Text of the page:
Girls' School Bomb Attack in Kabul: Death Toll Rises to 85
- May, 10, 2021 - 11:20
- World news
TEHRAN (Tasnim) – The death toll in a bomb attack targeting schoolgirls in Kabul on Saturday has risen to 85, Danish Hedayat, head of media for the second vice president of Afghanistan, said on Monday.
Another 147 wounded people were wounded in the attack in the Dasht-e-Barchi neighborhood, Hedayat told CNN.
A car bomb was detonated in front of the Sayed Al-Shuhada school, and two more bombs exploded when students rushed out in panic.
The area is home to a large community of Shiites from the Hazara ethnic minority, which has been targeted in the past by the Daesh terrorist group.
There has been no official claim of responsibility yet. The Taliban has denied being behind the Saturday evening attack.
Officials said most of those killed were schoolgirls. Some families were still searching hospitals for their children on Sunday.
"The first blast was powerful and happened so close to the children that some of them could not be found," an Afghan official, requesting anonymity, told Reuters.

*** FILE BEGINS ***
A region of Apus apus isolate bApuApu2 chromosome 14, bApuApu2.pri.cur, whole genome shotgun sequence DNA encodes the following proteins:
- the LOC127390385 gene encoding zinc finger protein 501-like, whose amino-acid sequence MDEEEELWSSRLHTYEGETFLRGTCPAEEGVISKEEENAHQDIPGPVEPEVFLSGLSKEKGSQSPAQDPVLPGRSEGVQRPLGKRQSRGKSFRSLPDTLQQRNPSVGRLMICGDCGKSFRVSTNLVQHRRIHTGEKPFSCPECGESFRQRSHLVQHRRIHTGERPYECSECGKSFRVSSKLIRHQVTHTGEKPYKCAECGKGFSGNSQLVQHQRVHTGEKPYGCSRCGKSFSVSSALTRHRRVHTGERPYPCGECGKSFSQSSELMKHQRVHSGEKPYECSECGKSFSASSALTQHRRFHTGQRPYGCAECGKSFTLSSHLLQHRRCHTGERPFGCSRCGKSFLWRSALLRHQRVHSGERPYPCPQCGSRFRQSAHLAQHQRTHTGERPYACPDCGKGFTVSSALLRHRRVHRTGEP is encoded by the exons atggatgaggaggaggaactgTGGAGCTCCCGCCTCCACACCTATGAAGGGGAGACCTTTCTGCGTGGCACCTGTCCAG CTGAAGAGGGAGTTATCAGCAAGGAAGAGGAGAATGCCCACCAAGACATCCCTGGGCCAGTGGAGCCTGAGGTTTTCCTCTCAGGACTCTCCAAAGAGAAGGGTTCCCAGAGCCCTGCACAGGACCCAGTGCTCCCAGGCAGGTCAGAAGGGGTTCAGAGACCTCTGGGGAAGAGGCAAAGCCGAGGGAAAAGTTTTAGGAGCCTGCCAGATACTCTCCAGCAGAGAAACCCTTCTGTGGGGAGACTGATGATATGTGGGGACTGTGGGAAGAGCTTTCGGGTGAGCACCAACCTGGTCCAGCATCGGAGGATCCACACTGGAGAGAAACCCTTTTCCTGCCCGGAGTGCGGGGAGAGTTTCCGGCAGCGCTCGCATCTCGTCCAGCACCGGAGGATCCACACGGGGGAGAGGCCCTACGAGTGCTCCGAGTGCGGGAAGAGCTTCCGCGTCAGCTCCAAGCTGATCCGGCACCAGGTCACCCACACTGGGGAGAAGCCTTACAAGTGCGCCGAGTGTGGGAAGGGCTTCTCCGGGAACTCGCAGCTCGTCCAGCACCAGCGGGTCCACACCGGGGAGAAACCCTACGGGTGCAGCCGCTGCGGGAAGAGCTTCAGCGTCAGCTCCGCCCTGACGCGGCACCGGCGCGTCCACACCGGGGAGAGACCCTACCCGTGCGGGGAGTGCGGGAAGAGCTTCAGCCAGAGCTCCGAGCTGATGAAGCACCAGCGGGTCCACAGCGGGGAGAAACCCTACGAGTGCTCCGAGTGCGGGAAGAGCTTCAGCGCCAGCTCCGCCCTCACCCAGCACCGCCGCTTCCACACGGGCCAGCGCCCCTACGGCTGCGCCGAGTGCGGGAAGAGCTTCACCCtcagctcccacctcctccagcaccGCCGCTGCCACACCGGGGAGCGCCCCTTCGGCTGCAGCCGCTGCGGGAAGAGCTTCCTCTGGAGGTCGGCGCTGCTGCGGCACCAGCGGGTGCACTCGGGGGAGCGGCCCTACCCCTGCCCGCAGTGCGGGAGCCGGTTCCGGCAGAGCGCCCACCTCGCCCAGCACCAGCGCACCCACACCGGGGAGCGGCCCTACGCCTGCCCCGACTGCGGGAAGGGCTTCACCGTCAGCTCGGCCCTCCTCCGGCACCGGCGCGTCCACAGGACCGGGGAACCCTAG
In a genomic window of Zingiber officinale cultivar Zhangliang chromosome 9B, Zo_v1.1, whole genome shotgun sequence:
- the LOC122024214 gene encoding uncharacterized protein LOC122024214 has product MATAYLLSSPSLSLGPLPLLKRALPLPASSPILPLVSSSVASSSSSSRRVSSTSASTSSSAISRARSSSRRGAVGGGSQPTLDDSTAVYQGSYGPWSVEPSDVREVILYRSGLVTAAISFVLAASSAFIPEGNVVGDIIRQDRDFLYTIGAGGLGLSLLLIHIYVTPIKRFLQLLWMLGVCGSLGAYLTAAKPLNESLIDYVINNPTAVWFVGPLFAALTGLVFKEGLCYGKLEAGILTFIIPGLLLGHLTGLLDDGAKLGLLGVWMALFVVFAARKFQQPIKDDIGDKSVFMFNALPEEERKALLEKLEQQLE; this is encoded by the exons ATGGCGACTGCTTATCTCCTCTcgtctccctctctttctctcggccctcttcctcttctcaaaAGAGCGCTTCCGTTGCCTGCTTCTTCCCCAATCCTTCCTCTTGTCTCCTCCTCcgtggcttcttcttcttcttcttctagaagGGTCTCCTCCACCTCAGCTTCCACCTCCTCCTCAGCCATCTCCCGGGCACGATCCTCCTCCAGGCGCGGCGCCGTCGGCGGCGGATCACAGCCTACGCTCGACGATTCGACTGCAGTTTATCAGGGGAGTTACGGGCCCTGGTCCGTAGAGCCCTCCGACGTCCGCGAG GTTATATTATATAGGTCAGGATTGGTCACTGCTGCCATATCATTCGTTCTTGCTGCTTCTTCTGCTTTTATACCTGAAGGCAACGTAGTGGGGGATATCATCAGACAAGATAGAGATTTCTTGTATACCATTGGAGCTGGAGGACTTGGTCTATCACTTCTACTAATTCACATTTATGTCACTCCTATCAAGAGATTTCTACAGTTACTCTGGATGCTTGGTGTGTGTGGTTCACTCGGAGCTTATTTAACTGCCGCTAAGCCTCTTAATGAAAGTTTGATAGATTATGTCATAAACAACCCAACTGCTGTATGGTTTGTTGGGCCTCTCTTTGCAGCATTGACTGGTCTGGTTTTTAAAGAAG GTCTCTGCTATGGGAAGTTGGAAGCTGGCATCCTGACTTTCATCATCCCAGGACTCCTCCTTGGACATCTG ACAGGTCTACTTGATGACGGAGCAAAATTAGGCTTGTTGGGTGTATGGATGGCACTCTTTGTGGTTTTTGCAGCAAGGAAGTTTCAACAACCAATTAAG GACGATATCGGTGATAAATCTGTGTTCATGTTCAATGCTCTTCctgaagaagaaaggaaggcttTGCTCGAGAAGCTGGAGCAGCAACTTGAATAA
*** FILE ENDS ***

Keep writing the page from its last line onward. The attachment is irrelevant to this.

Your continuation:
On Sunday, civilians and policemen collected books and school bags strewn across a blood-stained road now busy with shoppers ahead of celebrations for Eid al-Fitr next week.
One witness told Reuters all but seven or eight of the victims were schoolgirls going home after finishing their studies.
Afghan President Ashraf Ghani on Saturday blamed the Taliban, but a spokesman for the group denied involvement and condemned any attacks on civilians.
Pope Francis called the attack an "inhuman act" in remarks to pilgrims in St. Peter's Square in Vatican City on Sunday.
United Nations Secretary-General Antonio Guterres also condemned the attack and expressed his deepest sympathies to the victims' families and to the Afghan government and people.
Families of the victims blamed the government and Western powers for failing to put an end to violence and the ongoing war.
Bodies were still being collected from morgues as the first burials were conducted in the west of the city. Some families were still searching for missing relatives on Sunday, gathering outside hospitals to read names posted on the walls, and checking morgues.